only way to find this alias is to do a ?uu).  So I wonder
if this hypothetical advantage warrants the apparent inconsistency that I
noted above.


In[1]:=
x = 400
Out[1]=
400
In[2]:=
Module[{x}, uu[x_?((x = 5; Print["x is ", x]; True) &)] := x;
Print["in Module, x is " , x]]
in Module, x is \[InvisibleSpace]x$9
In[3]:=Module[{x}, uu[x_?((x = 5; Print["x is ", x]; True) &)] := x;
Print["in Module, x is " , x]]
x is \[InvisibleSpace]5
x is \[InvisibleSpace]5
in Module, x is \[InvisibleSpace]5
In[4]:=
Module[{x}, uu[x_?((x = 5; Print["x is ", x]; True) &)] := x;
Print["in Module, x is " , x]]
x is \[InvisibleSpace]5
x is \[InvisibleSpace]5
x is \[InvisibleSpace]5
x is \[InvisibleSpace]5
in Module, x is \[InvisibleSpace]5
In[5]:=
Module[{x}, uu[x_?((x = 5; Print["x is ", x]; True) &)] := x;
Print["in Module, x is " , x]]
x is \[InvisibleSpace]5
x is \[InvisibleSpace]5
x is \[InvisibleSpace]5
x is \[InvisibleSpace]5
x is \[InvisibleSpace]5
x is \[InvisibleSpace]5
in Module, x is \[InvisibleSpace]5
In[6]:=
?uu
Global`uu
\!\(\*
  InterpretationBox[GridBox[{
        {GridBox[{
              {\(uu[x_?\((\((x$9 = 5; Print["x is ", x$9]; True)\) &)\)] :=
                  x\)},
              {" "},
              {\(uu[x_?\((\((x$10 = 5; Print["x is ", x$10]; True)\) &)\)]
:=
                  x\)},
              {" "},
              {\(uu[x_?\((\((x$11 = 5; Print["x is ", x$11]; True)\) &)\)]
:=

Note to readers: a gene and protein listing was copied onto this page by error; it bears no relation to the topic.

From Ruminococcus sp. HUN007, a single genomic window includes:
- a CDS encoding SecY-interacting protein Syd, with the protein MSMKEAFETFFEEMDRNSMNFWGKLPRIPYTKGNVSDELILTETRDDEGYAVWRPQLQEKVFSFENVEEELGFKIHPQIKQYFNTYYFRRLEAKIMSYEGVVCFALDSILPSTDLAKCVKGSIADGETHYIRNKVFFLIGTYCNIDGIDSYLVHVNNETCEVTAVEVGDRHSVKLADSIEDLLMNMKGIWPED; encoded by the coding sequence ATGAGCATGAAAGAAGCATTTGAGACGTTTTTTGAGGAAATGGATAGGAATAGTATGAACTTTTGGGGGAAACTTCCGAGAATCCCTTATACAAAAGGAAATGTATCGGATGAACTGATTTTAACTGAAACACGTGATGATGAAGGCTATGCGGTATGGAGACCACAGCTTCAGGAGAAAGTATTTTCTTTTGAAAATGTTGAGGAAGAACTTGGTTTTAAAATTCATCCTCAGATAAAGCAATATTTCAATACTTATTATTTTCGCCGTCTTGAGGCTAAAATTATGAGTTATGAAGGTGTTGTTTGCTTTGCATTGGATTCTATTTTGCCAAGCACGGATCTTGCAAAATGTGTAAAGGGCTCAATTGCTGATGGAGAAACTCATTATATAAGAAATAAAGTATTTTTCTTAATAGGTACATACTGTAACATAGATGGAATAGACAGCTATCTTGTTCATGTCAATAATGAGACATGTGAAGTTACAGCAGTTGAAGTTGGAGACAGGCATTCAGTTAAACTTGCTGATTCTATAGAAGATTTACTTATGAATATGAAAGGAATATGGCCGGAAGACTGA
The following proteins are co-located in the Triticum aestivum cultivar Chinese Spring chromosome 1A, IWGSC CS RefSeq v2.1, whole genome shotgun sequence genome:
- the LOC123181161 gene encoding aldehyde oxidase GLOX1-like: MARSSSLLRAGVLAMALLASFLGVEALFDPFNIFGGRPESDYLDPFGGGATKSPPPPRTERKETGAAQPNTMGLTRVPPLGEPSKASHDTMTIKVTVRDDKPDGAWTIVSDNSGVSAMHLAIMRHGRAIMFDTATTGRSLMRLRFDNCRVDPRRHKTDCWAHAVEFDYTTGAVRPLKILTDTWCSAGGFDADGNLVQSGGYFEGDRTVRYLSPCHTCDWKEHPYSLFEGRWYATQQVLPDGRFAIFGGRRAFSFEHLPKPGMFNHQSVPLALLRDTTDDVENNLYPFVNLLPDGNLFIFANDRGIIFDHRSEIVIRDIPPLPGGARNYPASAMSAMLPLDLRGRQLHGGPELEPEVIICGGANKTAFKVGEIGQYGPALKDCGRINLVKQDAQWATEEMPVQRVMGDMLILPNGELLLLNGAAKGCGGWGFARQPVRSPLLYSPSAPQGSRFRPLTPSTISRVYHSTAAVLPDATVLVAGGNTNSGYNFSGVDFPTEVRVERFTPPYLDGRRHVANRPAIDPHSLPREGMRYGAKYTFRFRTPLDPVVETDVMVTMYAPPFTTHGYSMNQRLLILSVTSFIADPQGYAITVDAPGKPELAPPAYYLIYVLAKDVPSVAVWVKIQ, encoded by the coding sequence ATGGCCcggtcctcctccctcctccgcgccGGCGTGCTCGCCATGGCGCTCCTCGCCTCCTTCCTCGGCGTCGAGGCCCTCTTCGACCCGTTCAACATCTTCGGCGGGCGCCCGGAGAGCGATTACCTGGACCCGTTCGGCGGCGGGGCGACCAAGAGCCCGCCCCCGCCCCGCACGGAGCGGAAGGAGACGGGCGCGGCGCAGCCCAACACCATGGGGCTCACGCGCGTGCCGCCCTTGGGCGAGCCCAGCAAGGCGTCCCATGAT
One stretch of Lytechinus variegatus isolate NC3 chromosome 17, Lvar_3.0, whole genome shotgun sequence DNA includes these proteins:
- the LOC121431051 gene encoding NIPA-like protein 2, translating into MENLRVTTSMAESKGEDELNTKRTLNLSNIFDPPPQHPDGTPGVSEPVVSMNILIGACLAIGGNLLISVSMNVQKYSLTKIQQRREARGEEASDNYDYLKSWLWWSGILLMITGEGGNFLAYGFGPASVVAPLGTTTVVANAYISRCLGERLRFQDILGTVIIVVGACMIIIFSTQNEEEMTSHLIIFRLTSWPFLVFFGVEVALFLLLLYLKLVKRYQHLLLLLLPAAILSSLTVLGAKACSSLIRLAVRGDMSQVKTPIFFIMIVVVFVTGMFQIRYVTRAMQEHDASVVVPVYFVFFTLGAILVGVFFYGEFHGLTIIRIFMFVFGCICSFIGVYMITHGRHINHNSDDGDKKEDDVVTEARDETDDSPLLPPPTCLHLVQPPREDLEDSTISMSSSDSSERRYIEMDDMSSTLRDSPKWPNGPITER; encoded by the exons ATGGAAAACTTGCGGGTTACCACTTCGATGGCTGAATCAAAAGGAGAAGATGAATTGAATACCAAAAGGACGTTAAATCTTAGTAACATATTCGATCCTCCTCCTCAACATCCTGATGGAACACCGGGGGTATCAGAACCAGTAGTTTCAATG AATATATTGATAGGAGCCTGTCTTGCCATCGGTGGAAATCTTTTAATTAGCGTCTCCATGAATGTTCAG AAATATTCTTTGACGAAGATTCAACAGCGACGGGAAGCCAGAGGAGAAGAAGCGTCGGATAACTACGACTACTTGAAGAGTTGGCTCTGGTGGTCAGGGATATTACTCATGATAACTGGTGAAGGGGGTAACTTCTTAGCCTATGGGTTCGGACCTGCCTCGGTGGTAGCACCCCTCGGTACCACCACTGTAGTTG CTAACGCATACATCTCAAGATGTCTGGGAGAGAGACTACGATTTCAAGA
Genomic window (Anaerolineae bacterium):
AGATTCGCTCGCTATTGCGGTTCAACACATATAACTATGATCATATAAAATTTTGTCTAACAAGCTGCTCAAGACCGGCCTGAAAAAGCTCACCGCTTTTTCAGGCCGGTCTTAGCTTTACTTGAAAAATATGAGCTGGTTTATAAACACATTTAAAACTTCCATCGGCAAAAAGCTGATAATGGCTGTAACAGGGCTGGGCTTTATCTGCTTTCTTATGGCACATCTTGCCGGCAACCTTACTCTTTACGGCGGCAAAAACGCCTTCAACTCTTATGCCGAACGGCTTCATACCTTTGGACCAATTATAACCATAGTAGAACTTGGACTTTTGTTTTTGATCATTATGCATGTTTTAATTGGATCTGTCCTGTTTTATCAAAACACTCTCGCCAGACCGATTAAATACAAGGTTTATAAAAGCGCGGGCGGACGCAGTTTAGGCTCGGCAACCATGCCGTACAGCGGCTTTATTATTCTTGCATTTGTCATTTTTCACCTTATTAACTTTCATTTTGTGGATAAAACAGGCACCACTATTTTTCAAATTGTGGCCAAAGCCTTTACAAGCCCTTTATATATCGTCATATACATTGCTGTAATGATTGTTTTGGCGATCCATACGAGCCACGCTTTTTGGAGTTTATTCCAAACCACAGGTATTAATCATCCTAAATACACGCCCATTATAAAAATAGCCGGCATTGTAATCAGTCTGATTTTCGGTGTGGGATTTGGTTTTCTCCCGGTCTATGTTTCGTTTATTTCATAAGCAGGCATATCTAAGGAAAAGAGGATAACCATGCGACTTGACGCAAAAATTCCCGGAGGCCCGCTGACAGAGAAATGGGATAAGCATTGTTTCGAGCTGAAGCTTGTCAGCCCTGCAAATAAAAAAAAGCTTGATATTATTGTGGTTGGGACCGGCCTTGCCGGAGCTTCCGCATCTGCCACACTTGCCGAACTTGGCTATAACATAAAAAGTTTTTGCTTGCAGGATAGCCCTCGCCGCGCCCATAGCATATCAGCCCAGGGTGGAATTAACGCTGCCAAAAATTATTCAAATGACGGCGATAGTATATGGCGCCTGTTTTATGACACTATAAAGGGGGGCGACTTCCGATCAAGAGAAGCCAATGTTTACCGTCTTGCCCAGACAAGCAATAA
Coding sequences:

x\)},
              {" "},
              {\(uu[x_?\((\((x$12 = 5; Print["x is ", x$12]; True)\) &)\)]
:=
                  x\)}
              },
            GridBaseline->{Baseline, {1, 1}},
            ColumnWidths->0.999,
            ColumnAlignments->{Left}]}
        },
      GridBaseline->{Baseline, {1, 1}},
      ColumnAlignments->{Left}],
    Definition[ "uu"],
    Editable->False]\)
In[7]:=
x$9 = 44
Out[7]=
44
In[8]:=
Module[{x}, uu[x_?((x = 5; Print["x is ", x]; True) &)] := x;
Print["in Module, x is " , x]]
(snip--AGM)
In[9]:=
{x, x$9}
Out[9]=
{400,5}

Alan

"Richard Fateman" <fateman at cs.berkeley.edu> wrote in message
news:9ul2ft$6m3$1 at smc.vnet.net...
> Consider the mathematica definition
>
> rr[x_] := Block[{x}, x = 5; Print["x is ", x]]
>
>   what do you expect here?
>
> rr[z]  -->   x is 5  is printed.
> but you might not expect
>
> rr[4]  -->    "Block::"lvsym": "Local variable specification{4} contains 4
> which is not a symbol or an assignment to a symbol."
>
> If you use Module instead of Block, you get
> the same.
>
> However,
> Block[{x = 4}, Block[{x}, x = 5; Print["x is ", x]]]
>
> prints   x is 5
>
> Using pattern matching for
> substituting 4 for x in rr[4] even when x is bound seems
> to be counter to what most programming language designers
> would expect.
>
>
>
> Now look at
>
> uu[x_?((x = 5; Print["x is ", x]; True) &)] := x
>
> Usually when one defines a program, nothing is printed.
> Here, we get
> x is 5
> 5
> x is 5
>
> If we do this:
> x =400
> uu[70]
>      x is 5  printed
> the value returned is 70
> and the global x is 5.
>
> Try this:
> Module[{x}, uu[x_?((x = 5; Print["x is ", x]; True) &)] := x;
>    Print["in Module, x is " , x]]
>
> The expectation in a system supporting lexical scope
> with Module
> is that no use of x inside the module would escape.
> But it does.  The global x is set to 5.
>
>
> The reason this all came up is in correspondence suggesting
> that programs in one computer algebra system could be
> translated into another.  If systems are semantically
> "surprising", it is more difficult. I wonder how much
> of mathematica internally depends on wrong scope, or how
> much of the code is susceptible to bugs because of unexpected
> capture of names.  (I suspect that this has caused a proliferation
> of package names e.g. MySecretNameSpace`x   in Mathematica
> routines).
>
> RJF
>
>